A qui tam action must be confidentially filed under seal in federal district court in accordance with the Federal Rules of Civil Procedure. A copy of the complaint, with a written disclosure statement of substantially all material evidence and information in the plaintiff's possession, must be confidentially served on the US Attorney General and the US Attorney for the district in which the complaint is brought. An action under the False Claims Act must be filed, in camera and under seal. The complaint and its contents must be kept confidential until the seal is lifted. The complaint is not served on the defendant. If the plaintiff violates the provisions of the seal, his or her complaint could be dismissed.
What Are the Civil Penalties Under the False Claims Act?
Violators of the False Claims Act are liable for three times the dollar amount that the government is defrauded and civil penalties of $5,000 to $10,000 for each false claim. A qui tam plaintiff can receive between 15 and 30 percent of the total recovery from the defendant, whether through a favorable judgment or settlement. To be eligible to recover money under the Act, you must file a qui tam lawsuit. Merely informing the government about the violation is not enough. You only receive an award if, and after, the government recovers money from the defendant as a result of your suit.
What Are the Statutes Of Limitations for Filing a Qui Tam Lawsuit?
Under the False Claims Act, an action must be filed within the later of the following two time periods: (1) Six years from the date of the violation of the Act; or (2) Three years after the government knows or should have known about the violation, but in no event longer than ten years after the violation of the Act. (One Circuit Court has interpreted the second provision as requiring that the action be filed no later than three years after the qui tam plaintiff rather than when the government knows, or should have known about the violation.)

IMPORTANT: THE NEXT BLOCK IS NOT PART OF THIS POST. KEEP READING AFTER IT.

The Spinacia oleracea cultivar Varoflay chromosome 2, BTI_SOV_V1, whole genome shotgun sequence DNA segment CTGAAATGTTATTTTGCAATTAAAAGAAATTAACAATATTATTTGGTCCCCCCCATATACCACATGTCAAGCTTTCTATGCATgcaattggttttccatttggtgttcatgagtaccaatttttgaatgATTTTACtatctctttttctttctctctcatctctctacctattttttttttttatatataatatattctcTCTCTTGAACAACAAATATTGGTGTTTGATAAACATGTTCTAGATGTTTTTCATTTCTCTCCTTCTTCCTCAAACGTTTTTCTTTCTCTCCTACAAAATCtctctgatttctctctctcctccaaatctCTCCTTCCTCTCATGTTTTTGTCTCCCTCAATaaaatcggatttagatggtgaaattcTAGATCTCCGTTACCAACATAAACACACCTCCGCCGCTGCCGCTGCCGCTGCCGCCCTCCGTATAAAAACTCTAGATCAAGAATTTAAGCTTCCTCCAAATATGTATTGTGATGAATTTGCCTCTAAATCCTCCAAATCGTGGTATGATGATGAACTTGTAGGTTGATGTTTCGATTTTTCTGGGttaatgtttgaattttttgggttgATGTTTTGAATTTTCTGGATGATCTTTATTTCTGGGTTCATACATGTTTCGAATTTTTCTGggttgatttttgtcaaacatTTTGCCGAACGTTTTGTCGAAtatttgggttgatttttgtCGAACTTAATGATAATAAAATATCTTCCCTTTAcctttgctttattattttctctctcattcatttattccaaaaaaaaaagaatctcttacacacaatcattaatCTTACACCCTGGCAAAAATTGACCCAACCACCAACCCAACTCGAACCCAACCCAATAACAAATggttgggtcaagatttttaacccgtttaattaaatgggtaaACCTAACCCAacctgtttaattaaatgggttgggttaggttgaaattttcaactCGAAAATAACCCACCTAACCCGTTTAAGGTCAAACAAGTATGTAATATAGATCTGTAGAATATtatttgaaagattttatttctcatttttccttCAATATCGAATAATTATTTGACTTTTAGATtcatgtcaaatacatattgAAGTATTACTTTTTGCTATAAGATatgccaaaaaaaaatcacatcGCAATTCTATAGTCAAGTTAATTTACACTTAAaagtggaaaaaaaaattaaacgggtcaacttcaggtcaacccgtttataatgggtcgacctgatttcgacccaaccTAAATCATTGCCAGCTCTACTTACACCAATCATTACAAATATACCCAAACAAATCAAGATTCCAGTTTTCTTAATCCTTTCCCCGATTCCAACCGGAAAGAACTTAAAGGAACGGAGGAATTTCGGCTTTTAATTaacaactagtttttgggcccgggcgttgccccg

What Are the Whistleblower Protection Provisions in the False Claims Act?
Under Section 3730(h) of the False Claims Act, any employee who is discharged, demoted, harassed, or otherwise discriminated against because of lawful acts by the employee in furtherance of an action under the Act is entitled to all relief necessary to make the employee whole. Such relief may include: Reinstatement; Double back pay; and Compensation for any special damages, including litigation costs and reasonable attorneys' fees. You should be aware, however, that the scope of whistleblower protection under Section 3730(h) is an issue that currently divides the courts. Many states have wrongful discharge or other employment laws that may provide other remedies for such discrimination. The Statute of Limitation for filing a False Claims Act retaliation case is different than that for filing a qui tam recovery case. A False Claims Act retaliation case must be filed under the statute of limitation applicable to the most closely analogous state statute.
What about State False Claims Acts?
Due to the success of the Federal False Claims Act, a growing number of states have enacted state versions of the False Claims Act. These laws permit whistleblowers to recover a "finders' fee" for reporting fraud in state, local, and municipal contracting.